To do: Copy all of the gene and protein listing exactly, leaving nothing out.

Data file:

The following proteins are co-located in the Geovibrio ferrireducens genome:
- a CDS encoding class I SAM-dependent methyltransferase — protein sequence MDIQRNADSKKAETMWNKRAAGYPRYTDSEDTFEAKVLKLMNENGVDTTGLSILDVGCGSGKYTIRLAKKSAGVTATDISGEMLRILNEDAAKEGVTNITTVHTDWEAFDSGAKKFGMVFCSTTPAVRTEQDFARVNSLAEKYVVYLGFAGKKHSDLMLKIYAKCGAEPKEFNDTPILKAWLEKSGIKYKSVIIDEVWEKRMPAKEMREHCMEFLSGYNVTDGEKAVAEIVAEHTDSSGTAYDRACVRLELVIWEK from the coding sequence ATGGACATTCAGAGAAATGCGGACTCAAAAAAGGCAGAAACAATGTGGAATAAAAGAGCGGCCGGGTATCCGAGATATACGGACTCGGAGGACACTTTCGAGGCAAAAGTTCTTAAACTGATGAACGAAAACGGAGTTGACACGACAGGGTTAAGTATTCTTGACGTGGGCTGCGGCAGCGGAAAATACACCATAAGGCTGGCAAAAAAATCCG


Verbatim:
The following proteins are co-located in the Geovibrio ferrireducens genome:
- a CDS encoding class I SAM-dependent methyltransferase — protein sequence MDIQRNADSKKAETMWNKRAAGYPRYTDSEDTFEAKVLKLMNENGVDTTGLSILDVGCGSGKYTIRLAKKSAGVTATDISGEMLRILNEDAAKEGVTNITTVHTDWEAFDSGAKKFGMVFCSTTPAVRTEQDFARVNSLAEKYVVYLGFAGKKHSDLMLKIYAKCGAEPKEFNDTPILKAWLEKSGIKYKSVIIDEVWEKRMPAKEMREHCMEFLSGYNVTDGEKAVAEIVAEHTDSSGTAYDRACVRLELVIWEK from the coding sequence ATGGACATTCAGAGAAATGCGGACTCAAAAAAGGCAGAAACAATGTGGAATAAAAGAGCGGCCGGGTATCCGAGATATACGGACTCGGAGGACACTTTCGAGGCAAAAGTTCTTAAACTGATGAACGAAAACGGAGTTGACACGACAGGGTTAAGTATTCTTGACGTGGGCTGCGGCAGCGGAAAATACACCATAAGGCTGGCAAAAAAATCCG